Defense Secretary Jim Mattis is leaving an Obama-era policy on transgender military service members largely intact, saying he needs input from an expert panel to determine the best way to implement President Trump's ban that would keep transgender people from serving in the USA military.
Transgender soldiers serving in the United States military will keep their jobs, at least for now.
In a statement, Mattis said he would establish a panel of experts from within the Defense Department and the Department of Homeland Security to "to provide advice and recommendations on the implementation of the president's direction". While now active trans military members can keep serving until then, Trump has directed the military not to accept any new transgender recruits.
Mattis says in a statement released August 30 that the Pentagon, in consultation with the Department of Homeland Security, will develop a plan that "will promote military readiness, lethality and unit cohesion".
It remains to be seen exactly how Mattis will be studying the effects of trans service members out side of reports that have already been done, but he may very well come back to the President by saying the ban will not be beneficial to the military.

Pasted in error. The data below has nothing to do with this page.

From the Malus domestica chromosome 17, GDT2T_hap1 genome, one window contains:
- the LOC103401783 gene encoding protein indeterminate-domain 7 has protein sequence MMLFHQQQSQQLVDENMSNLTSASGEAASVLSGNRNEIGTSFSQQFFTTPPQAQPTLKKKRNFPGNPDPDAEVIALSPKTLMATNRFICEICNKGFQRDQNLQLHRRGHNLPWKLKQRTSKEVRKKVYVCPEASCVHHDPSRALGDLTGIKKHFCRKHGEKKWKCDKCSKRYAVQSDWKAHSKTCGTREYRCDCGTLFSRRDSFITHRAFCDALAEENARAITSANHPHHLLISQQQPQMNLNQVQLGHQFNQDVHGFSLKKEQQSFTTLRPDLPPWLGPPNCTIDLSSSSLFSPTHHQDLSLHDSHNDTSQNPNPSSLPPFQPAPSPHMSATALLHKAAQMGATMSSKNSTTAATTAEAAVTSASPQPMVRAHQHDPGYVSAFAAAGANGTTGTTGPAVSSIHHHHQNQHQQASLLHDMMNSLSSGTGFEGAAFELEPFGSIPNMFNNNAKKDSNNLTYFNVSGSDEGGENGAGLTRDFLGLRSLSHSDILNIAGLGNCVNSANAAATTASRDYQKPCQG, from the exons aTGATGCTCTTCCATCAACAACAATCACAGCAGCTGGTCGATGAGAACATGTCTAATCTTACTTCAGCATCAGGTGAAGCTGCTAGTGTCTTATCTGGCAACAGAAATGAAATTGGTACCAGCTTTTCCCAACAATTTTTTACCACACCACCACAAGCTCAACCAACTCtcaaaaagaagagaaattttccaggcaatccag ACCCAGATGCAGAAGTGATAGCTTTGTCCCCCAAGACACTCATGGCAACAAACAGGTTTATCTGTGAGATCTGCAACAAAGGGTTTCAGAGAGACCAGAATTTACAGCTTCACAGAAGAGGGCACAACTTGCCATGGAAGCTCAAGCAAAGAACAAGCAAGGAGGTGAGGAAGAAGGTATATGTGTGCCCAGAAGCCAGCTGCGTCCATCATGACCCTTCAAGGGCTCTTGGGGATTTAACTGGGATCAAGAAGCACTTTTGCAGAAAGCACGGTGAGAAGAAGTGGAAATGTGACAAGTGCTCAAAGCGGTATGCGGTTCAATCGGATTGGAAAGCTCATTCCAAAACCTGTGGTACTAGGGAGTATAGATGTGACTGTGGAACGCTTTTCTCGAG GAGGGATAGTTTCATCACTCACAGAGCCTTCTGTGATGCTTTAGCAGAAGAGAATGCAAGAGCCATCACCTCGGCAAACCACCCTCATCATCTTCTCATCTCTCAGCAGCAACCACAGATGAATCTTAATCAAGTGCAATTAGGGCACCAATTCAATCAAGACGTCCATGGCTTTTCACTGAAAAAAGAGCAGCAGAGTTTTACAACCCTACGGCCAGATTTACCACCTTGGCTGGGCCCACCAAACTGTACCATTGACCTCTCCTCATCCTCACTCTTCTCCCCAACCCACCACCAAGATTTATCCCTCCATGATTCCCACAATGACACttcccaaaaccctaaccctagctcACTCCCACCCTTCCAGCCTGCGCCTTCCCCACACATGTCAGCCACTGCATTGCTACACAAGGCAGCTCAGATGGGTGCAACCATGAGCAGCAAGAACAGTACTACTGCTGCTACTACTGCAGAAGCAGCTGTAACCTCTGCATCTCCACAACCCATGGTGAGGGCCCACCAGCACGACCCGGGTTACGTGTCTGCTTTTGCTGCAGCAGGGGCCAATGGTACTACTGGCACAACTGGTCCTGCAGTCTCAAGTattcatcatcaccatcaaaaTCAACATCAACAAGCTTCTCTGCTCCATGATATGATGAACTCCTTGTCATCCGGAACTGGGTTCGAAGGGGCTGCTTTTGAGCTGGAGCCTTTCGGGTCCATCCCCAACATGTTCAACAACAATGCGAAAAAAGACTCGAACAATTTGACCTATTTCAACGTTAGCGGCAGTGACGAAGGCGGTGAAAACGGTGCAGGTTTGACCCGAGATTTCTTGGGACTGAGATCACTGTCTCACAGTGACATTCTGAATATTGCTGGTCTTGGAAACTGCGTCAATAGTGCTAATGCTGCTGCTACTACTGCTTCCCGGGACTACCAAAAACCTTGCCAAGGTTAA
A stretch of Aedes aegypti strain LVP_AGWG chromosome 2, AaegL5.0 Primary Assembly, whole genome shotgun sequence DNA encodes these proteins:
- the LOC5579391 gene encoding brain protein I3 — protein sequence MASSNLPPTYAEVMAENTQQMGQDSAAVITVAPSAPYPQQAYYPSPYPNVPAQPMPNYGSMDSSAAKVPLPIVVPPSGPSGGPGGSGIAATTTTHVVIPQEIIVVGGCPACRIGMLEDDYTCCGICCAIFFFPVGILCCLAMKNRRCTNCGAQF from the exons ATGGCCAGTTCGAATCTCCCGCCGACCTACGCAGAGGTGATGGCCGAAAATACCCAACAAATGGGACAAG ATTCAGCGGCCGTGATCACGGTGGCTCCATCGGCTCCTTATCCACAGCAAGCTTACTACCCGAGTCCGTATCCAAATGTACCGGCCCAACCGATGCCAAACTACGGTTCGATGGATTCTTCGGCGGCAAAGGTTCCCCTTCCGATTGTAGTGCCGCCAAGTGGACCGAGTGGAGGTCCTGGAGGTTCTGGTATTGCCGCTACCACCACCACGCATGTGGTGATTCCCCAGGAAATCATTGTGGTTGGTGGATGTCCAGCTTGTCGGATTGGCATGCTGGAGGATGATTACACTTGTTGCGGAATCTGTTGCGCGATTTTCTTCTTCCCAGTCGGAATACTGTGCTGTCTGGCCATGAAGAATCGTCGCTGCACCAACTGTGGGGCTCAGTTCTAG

The U.S. military had a longstanding ban on transgender troops openly serving. New transgender troops will not be allowed to enlist, but the Friday guidelines gave Mattis the discretion to study the issue and determine how to implement Trump's decision.
How many transgender service members are in the military?
On July 26, President Trump tweeted that transgender people were banned from the military, and his tweet caught many by surprise.
Trump's announced that he would reinstate the ban before providing guidance to the Pentagon.
The Rand study looked at the effects of integration efforts of foreign militaries and determined "little or no impact on unit cohesion, operational effectiveness, or readiness". First, the ban portion of the memo addresses only "accession", or initial enlistment, of openly transgender persons.
Mattis issued a statement Tuesday that the Pentagon will study the issue with a panel of experts and develop an implementation plan for Trump's directive by February 2018.
It's no sure thing, however, that any amendment targeting Trump's transgender directive would get to a vote. It continued, "Mattis did not reverse Trump or defy him on the broader ban against new recruits who are transgender people". The effective dates for all three changes are in 2018.